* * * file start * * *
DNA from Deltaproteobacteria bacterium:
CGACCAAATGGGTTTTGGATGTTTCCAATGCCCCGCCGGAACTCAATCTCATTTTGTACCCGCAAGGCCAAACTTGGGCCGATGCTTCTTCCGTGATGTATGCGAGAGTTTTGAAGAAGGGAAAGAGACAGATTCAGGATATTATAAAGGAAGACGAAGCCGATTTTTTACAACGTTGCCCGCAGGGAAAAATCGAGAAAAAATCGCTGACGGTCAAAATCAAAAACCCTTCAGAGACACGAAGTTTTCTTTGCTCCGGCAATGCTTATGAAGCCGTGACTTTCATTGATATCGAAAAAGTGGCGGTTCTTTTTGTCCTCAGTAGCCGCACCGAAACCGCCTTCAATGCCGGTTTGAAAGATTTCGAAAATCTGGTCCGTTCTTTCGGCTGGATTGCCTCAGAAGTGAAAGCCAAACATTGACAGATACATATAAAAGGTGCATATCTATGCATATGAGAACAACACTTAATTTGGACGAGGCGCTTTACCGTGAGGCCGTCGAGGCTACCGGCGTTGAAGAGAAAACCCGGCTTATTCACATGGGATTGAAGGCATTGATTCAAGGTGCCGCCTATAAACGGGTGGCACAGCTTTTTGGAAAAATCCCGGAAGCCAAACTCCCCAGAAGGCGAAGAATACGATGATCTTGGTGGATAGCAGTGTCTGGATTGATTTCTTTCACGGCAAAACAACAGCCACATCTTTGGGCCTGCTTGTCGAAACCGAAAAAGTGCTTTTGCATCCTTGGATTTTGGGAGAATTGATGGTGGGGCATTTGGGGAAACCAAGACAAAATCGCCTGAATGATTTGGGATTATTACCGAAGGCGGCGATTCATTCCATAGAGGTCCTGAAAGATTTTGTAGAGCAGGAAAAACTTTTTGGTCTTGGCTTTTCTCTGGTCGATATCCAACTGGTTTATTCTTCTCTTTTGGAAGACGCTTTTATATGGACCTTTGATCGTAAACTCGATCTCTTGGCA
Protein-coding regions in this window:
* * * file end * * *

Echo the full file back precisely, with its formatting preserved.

DNA from Deltaproteobacteria bacterium:
CGACCAAATGGGTTTTGGATGTTTCCAATGCCCCGCCGGAACTCAATCTCATTTTGTACCCGCAAGGCCAAACTTGGGCCGATGCTTCTTCCGTGATGTATGCGAGAGTTTTGAAGAAGGGAAAGAGACAGATTCAGGATATTATAAAGGAAGACGAAGCCGATTTTTTACAACGTTGCCCGCAGGGAAAAATCGAGAAAAAATCGCTGACGGTCAAAATCAAAAACCCTTCAGAGACACGAAGTTTTCTTTGCTCCGGCAATGCTTATGAAGCCGTGACTTTCATTGATATCGAAAAAGTGGCGGTTCTTTTTGTCCTCAGTAGCCGCACCGAAACCGCCTTCAATGCCGGTTTGAAAGATTTCGAAAATCTGGTCCGTTCTTTCGGCTGGATTGCCTCAGAAGTGAAAGCCAAACATTGACAGATACATATAAAAGGTGCATATCTATGCATATGAGAACAACACTTAATTTGGACGAGGCGCTTTACCGTGAGGCCGTCGAGGCTACCGGCGTTGAAGAGAAAACCCGGCTTATTCACATGGGATTGAAGGCATTGATTCAAGGTGCCGCCTATAAACGGGTGGCACAGCTTTTTGGAAAAATCCCGGAAGCCAAACTCCCCAGAAGGCGAAGAATACGATGATCTTGGTGGATAGCAGTGTCTGGATTGATTTCTTTCACGGCAAAACAACAGCCACATCTTTGGGCCTGCTTGTCGAAACCGAAAAAGTGCTTTTGCATCCTTGGATTTTGGGAGAATTGATGGTGGGGCATTTGGGGAAACCAAGACAAAATCGCCTGAATGATTTGGGATTATTACCGAAGGCGGCGATTCATTCCATAGAGGTCCTGAAAGATTTTGTAGAGCAGGAAAAACTTTTTGGTCTTGGCTTTTCTCTGGTCGATATCCAACTGGTTTATTCTTCTCTTTTGGAAGACGCTTTTATATGGACCTTTGATCGTAAACTCGATCTCTTGGCA
Protein-coding regions in this window: